Archive for June, 2009

bread 1bread 2I mentioned to my mother-in-law recently that I have been making lots of bread these days.  Oh, you have a bread machine? she inquired.  No, you see, I am the bread machine...

And really I have been a kind of bread making machine.  Every week now, for the past month or two, I whip out a couple loaves of bread.  The first time it came more out of necessity.  I wanted some nice warm dinner rolls to go with the radish butter I’m so obsessed with making this season.  But then, I really came to love the whole experience of making bread.  I love kneading the dough into a soft, pliable mound.  I love nurturing the dough as it rises several times throughout the afternoon.  The aroma of the baking loaves is so delicious and well, obviously, there’s the eating it part.

Baking bread on rainy days feels especially right (and we’ve had our fair share of rainy days this month) and I learned that the low barometric pressure aids the bread in rising more quickly.  I guess the air is not as dense so there is less for the dough to push against.  Good to know.

The King Arthur Flour 200th Anniversary Cookbook is a bible in our kitchen and I love all the bread baking tips in it.  And, if you’re in the mood for some radish butter (I always am), here’s  roughly what I do:

  1. Finely chop up five or six radishes
  2. Finely chop up a few of the radish greens (if they are tender enough and not too big or prickly)
  3. Mix 1/2 stick of softened butter with some sea salt and a little lemon zest.  Maybe some chopped up chives too.
  4. Stir in the radishes and greens and spread on slices of bread.

The essence of this recipe (and lots of other wonderful ones) came from Deborah Madison’s Local Flavors.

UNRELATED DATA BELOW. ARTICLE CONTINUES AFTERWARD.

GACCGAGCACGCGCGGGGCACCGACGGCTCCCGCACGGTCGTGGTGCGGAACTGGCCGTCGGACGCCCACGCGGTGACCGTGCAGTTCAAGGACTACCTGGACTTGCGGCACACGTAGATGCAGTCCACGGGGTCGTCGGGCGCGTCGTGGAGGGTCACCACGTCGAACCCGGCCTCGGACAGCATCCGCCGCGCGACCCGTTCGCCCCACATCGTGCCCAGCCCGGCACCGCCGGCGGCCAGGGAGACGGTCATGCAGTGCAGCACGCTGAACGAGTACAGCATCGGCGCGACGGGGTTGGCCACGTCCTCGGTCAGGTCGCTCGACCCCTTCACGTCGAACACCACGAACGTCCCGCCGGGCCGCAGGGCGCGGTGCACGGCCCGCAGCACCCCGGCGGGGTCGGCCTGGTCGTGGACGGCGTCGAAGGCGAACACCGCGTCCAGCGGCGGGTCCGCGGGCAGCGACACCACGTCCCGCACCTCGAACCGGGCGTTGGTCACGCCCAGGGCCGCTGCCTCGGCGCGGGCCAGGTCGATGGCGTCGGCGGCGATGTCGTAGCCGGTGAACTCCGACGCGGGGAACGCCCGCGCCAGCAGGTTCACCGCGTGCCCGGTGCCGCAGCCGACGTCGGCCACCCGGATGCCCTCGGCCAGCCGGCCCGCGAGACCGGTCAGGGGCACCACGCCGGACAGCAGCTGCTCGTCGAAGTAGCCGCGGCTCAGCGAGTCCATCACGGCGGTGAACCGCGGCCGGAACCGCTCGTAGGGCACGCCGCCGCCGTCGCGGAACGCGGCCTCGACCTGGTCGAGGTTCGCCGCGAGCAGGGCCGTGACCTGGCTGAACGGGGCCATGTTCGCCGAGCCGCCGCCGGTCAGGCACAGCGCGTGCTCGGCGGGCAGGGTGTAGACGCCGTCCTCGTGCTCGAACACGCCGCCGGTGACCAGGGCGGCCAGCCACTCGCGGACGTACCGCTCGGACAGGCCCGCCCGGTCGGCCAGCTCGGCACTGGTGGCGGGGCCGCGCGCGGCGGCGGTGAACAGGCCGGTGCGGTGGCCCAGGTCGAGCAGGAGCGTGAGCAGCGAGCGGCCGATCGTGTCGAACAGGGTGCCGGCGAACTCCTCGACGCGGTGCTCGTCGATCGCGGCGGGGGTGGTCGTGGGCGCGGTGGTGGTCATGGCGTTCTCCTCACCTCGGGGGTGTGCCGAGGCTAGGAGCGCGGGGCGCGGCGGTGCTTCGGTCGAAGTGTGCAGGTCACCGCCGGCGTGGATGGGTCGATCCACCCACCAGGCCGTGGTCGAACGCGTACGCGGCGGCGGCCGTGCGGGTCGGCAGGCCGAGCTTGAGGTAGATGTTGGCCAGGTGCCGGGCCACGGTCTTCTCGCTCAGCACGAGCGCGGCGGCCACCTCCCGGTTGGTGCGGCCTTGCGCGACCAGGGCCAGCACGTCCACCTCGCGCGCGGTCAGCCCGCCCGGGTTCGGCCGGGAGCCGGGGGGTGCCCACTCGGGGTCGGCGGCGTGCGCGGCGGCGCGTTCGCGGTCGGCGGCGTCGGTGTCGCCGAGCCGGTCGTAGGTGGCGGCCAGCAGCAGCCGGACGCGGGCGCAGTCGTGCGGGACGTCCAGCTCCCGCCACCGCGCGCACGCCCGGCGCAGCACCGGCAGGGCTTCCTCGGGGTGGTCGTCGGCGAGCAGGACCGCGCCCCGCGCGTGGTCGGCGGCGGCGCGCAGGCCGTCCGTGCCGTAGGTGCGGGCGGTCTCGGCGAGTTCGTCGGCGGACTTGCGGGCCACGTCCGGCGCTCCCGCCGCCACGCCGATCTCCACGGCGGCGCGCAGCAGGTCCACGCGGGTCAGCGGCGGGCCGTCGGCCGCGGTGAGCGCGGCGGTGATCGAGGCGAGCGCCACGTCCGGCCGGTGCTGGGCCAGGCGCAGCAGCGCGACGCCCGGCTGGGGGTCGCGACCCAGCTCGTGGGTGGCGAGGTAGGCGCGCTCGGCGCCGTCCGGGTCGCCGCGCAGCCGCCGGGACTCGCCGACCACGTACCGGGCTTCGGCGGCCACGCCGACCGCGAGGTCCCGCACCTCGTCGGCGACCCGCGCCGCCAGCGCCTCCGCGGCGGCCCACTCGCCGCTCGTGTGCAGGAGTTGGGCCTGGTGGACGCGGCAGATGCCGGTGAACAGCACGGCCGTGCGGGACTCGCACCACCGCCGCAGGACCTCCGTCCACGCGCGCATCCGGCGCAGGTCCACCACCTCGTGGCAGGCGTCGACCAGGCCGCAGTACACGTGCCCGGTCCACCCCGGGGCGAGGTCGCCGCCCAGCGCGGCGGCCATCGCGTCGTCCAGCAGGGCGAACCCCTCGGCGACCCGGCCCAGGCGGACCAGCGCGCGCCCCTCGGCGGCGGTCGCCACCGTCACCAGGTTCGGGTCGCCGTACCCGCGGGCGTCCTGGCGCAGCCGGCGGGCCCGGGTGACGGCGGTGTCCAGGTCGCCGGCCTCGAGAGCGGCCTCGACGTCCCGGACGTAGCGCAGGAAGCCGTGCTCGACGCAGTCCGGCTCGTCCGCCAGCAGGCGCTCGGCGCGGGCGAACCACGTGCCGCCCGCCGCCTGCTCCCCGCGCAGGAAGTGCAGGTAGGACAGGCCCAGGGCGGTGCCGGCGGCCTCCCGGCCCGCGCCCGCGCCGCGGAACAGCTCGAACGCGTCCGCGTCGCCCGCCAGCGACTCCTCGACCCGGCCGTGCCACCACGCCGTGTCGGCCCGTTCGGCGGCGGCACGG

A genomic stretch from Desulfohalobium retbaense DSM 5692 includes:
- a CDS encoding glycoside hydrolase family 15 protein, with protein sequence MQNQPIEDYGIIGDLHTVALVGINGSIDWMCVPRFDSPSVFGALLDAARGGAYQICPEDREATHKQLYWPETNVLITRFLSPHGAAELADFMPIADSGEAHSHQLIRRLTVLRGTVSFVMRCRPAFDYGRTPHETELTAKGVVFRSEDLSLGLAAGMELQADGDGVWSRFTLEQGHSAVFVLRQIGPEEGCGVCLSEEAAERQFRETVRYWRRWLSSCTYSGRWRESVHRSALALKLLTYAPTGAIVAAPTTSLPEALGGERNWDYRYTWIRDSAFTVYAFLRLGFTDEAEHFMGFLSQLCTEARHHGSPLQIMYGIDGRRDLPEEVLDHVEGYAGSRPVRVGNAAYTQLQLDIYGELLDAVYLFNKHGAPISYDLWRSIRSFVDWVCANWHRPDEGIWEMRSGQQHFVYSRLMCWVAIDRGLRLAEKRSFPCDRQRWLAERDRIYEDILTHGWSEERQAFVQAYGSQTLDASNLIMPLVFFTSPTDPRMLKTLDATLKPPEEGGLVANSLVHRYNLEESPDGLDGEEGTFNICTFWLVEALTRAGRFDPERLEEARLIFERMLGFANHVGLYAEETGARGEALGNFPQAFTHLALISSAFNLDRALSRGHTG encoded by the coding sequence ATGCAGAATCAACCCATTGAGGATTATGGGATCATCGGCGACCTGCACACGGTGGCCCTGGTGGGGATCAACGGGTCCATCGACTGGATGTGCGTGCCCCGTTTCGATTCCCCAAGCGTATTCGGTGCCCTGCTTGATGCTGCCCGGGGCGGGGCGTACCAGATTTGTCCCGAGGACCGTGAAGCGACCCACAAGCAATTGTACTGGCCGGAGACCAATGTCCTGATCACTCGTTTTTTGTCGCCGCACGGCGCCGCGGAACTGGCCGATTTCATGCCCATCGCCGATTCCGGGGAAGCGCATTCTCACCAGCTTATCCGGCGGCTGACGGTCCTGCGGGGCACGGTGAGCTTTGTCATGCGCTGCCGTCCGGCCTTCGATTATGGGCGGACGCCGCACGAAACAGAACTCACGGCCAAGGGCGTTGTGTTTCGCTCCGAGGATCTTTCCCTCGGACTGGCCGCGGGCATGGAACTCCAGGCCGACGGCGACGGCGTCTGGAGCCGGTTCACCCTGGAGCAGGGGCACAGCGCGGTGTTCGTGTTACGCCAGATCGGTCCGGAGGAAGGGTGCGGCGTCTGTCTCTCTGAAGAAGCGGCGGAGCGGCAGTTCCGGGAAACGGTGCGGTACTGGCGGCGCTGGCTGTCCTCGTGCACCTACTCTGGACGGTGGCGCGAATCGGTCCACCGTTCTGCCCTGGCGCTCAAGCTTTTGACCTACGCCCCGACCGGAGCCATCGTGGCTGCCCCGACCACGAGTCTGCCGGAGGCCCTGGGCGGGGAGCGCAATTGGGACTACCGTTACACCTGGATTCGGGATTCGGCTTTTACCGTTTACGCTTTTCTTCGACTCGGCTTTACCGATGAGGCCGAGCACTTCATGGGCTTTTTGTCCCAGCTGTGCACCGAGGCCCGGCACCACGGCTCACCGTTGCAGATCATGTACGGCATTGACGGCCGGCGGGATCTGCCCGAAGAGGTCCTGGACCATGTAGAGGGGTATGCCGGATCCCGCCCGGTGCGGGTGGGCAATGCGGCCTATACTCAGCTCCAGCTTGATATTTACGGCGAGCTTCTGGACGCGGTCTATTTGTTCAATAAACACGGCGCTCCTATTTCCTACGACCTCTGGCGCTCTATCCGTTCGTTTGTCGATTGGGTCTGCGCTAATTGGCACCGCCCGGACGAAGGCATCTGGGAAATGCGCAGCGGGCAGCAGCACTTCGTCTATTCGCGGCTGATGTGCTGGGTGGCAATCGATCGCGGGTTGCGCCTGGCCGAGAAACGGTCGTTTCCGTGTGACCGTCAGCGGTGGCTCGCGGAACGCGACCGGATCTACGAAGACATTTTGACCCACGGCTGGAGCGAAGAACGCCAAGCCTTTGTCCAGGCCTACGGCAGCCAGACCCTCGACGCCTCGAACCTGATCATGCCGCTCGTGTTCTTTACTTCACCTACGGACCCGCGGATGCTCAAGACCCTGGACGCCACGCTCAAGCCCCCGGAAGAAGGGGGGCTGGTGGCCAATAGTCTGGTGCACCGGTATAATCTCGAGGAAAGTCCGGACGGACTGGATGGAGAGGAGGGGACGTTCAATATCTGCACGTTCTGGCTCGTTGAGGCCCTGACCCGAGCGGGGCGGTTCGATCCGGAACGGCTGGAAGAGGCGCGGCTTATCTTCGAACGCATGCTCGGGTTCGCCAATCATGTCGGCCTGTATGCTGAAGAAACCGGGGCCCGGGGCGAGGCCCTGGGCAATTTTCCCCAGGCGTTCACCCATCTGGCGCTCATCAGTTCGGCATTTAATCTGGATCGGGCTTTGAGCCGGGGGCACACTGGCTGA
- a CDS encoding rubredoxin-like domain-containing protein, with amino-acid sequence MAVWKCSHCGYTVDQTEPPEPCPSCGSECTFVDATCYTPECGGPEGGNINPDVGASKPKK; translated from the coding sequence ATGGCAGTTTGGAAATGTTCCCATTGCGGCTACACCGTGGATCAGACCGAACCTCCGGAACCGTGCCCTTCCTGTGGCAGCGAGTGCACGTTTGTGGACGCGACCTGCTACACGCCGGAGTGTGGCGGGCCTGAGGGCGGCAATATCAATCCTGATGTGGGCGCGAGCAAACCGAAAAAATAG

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felt flowers 4felt flowers 3felt flowers 1I love working with felt.  It’s so warm and so easy.  None of those  fraying edges to worry about.  Usually I simply cut it into various shapes and sew them onto garments that I’ve knit. However, I just happened to glance at this book in the craft store and it inspired me to embroider the felt a bit for some added texture and interest.  For someone who’s not exceptionally brilliant with a sewing machine, I found this a remarkably lovely activity.  Although it should be said that the way to enjoy this activity is to sew your shapes before cutting them out.  It is considerably less fun to be worried about your fingers as you feed an itty bitty scrap of felt into the machine and try to actually see what you’re doing at the same time.

After  cutting out the petals, I layered them onto one another and sewed them together.  Then it was easy as pie to sew the whole thing right onto the sweater itself.  It came out pretty cute, I think.

baby sweater 4baby sweater 2baby sweater 3baby sweater 6baby sweater 7This ballerina-wrap sweater is a gift for a new little niece of mine.  The pattern is from Zoe Mellor’s Adorable Knits for Tots.  It was a fun little sweater to knit up, a nice deviation from the usual roll-neck crew sweaters that are  my old standby for the new little ones.  The amount of time I spent making this; however,  is completely disproportionate to the amount of time she will actually be able to wear this sweater.  But it’s always a bit more for the love of the project than it is for their practical purposes, isn’t it?

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chive vinegar 4chive vinegar 1chive vinegar 5chive vinegar 7chive vinegar 2Pungent, but so pretty, these vinegars were  a delight to make.  I gathered up chive blossoms in abundance along with bits of purple and varigated sage for the first batch.  I cooked up the vinegar to near boiling and then poured it into  jars stuffed with the beautiful blossoms and herbs.  The next batch became nasturtium-thyme.  My nasturtiums this year are the heirloom variety ‘Alaska’.  The plants bubble over their pretty varigated foliage with red, orange and yellow blooms.  I love how the different colors of the blossoms infuse the vinegar with varying levels of peach, orange and red.  Together the bottles all look like the most gorgeous sunset.

I made up some tags, tied them on with ribbon, and now these dashing vinegars are ready to give as hostess gifts at this party or that bbq throughout the summer.

Oh, and they taste really good.  As far as vinegars go, you know.  They’ll make  worthy and punchy contributions to plenty of marinades and dressings.

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